The escort fighter was a World War II concept for a fighter aircraft designed to escort bombers to and from their targets. An escort fighter needed range long enough to reach the target, loiter over it for the duration of the raid to defend the bombers, and return.
A number of twin-engined heavy fighters with high fuel capacity were designed for escort duties before World War II. Such heavy fighters largely failed in their intended escort role during the war, as they were outmaneuvered by more agile single-engined fighters. As the war progressed, longer-range fighter designs and the use of drop tanks allowed single-engined fighters to perform escort duties.
In the post-war era the introduction of jet engines and their inherent short range made escort fighters very difficult to build. The related concept of a penetration fighter emerged briefly in the 1950s and again in the 1960s, but did not result in any production aircraft. While the importance of dedicated escort fighter aircraft has waned following the end of the Second World War, the escort role has been diminished since modern air combat doctrine places a heavy emphasis on the idea of air superiority, and its importance in the ability of an air force to carry out effective operations. Air superiority is defined as a situation in which an air force dominates an airspace to such a degree as to be able to carry out any operations with no interference from enemy air combatants. Fighting an opponent with air superiority in a given battlespace is much harder, as any offensive or defensive tactics are likely to be overwhelmed.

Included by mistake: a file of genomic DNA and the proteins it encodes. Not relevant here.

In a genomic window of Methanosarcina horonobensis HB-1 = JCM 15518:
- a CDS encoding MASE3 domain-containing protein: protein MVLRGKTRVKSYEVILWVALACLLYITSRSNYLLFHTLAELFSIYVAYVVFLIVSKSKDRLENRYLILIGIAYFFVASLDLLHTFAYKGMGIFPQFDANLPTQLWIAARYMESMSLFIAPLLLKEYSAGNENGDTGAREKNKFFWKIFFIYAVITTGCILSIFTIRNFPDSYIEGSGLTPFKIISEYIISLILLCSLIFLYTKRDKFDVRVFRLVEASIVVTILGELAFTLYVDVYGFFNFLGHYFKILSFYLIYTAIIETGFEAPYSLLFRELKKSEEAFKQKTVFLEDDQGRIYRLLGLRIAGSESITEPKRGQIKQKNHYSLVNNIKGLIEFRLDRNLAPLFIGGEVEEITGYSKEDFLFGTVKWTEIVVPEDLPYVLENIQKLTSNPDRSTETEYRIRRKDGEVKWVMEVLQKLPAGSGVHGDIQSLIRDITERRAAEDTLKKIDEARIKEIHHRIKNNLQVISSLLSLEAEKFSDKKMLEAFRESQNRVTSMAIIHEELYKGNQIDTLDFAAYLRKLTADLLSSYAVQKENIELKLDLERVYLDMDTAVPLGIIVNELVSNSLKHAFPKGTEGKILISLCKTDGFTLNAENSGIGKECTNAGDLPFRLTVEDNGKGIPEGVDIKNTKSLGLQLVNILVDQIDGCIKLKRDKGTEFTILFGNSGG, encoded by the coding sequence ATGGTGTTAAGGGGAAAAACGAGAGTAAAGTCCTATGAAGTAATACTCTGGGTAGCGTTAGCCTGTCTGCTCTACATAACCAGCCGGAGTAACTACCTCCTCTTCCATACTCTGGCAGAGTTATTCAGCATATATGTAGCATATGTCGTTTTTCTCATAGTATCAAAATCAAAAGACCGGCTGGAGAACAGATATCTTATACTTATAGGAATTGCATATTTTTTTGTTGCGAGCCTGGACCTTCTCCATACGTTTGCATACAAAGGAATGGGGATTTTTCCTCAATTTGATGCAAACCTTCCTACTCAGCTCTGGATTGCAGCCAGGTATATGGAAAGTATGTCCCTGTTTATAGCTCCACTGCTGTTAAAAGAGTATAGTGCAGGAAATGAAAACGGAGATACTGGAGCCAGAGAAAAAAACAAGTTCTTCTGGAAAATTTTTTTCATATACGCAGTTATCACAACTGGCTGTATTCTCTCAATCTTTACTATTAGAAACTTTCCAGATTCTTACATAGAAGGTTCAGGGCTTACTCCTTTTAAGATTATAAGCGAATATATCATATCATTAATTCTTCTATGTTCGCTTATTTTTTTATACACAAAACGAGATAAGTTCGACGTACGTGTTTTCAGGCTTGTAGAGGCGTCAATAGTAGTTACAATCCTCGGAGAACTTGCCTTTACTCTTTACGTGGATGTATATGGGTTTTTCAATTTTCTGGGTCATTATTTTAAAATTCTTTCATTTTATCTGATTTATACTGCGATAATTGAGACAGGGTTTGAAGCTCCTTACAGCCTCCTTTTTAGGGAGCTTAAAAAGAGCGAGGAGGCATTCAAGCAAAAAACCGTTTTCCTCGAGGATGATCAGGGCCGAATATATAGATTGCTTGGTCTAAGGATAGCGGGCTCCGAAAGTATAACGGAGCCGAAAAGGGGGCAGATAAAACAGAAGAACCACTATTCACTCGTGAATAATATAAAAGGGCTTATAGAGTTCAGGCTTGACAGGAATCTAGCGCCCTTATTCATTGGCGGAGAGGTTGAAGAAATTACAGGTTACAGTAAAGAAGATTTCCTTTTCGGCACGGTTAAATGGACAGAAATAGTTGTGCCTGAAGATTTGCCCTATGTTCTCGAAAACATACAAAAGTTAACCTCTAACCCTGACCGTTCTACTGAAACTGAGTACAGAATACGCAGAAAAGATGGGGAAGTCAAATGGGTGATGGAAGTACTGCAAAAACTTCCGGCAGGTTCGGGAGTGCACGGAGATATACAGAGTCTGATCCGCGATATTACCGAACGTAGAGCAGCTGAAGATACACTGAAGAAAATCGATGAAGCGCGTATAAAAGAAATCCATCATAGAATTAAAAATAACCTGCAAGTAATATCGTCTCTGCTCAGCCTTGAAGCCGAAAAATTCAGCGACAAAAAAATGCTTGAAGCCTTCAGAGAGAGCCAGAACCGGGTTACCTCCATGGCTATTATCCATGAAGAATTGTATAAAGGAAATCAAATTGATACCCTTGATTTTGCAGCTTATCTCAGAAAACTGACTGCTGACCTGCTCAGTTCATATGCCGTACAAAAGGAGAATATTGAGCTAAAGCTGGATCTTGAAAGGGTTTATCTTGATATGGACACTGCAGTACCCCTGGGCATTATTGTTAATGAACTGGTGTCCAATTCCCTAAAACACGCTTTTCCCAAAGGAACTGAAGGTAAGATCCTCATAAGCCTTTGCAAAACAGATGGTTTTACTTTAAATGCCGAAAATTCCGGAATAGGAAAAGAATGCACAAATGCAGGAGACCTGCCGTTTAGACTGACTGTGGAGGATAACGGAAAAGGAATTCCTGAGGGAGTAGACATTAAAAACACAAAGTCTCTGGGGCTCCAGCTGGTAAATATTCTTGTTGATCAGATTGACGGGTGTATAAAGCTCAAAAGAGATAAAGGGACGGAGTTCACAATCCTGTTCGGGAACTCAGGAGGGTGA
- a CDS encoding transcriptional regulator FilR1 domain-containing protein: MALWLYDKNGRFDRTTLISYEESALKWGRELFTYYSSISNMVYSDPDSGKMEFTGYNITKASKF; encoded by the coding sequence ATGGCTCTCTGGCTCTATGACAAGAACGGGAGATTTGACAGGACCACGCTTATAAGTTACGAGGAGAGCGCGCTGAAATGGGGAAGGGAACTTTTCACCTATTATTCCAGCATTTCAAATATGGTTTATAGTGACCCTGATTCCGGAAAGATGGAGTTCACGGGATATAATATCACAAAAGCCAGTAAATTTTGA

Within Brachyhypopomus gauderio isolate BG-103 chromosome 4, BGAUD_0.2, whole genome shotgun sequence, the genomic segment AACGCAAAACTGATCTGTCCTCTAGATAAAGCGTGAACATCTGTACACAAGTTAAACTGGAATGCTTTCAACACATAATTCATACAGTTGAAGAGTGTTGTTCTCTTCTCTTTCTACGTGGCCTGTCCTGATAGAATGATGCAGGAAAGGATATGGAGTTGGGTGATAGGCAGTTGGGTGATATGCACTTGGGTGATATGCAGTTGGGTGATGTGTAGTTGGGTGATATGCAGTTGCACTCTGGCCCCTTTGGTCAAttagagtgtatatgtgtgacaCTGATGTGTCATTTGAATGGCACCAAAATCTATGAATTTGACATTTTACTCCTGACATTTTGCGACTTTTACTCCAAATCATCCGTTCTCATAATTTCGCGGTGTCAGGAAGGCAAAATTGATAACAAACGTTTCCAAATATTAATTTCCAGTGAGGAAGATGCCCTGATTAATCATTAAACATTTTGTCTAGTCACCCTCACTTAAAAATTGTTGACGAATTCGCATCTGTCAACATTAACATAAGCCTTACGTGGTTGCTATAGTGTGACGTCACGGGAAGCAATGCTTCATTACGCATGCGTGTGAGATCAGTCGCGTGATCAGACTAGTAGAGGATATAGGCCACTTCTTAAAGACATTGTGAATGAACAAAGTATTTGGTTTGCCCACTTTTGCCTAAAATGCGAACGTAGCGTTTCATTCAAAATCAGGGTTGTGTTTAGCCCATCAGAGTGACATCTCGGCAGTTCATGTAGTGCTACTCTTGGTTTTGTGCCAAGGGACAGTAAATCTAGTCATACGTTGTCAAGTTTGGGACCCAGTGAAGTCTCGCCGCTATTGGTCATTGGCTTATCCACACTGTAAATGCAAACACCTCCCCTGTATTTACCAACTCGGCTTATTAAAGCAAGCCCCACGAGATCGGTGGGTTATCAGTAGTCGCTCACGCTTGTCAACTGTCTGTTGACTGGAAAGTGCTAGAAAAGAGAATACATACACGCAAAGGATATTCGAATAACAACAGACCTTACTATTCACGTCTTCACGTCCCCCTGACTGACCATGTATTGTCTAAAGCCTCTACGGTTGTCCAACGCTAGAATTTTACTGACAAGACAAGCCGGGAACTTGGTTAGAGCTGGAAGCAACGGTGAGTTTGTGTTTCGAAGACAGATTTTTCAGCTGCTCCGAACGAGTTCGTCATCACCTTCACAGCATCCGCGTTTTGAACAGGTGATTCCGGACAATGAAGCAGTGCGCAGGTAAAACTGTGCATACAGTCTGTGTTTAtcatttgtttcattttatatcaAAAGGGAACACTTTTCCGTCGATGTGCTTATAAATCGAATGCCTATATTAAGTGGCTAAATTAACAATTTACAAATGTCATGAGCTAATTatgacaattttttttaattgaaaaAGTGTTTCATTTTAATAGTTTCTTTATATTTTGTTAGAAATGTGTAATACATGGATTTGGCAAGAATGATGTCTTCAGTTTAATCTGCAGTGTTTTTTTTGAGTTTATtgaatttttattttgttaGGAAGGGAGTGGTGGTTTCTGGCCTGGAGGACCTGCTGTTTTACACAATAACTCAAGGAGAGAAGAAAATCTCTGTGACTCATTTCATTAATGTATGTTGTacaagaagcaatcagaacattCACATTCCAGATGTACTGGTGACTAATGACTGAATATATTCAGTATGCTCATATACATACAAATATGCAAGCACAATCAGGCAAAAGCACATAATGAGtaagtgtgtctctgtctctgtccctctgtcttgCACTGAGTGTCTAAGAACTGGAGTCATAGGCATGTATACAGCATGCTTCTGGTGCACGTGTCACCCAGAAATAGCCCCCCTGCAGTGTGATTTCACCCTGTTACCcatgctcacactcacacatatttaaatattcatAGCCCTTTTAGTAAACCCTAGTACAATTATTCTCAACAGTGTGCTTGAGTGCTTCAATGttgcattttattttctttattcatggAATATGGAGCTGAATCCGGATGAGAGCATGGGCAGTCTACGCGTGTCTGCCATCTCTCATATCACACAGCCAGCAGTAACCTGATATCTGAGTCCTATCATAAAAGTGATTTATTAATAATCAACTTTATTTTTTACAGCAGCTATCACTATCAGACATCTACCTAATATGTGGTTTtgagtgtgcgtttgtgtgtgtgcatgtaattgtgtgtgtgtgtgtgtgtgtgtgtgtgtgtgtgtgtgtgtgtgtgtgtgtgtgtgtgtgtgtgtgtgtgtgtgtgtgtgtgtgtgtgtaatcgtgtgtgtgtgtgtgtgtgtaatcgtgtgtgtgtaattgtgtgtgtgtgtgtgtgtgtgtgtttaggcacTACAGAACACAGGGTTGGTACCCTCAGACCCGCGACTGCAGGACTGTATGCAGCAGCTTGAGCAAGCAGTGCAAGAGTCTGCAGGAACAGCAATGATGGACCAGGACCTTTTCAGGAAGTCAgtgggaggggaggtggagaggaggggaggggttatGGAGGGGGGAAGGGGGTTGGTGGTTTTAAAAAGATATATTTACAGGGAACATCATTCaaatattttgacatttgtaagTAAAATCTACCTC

Use in the Luftwaffe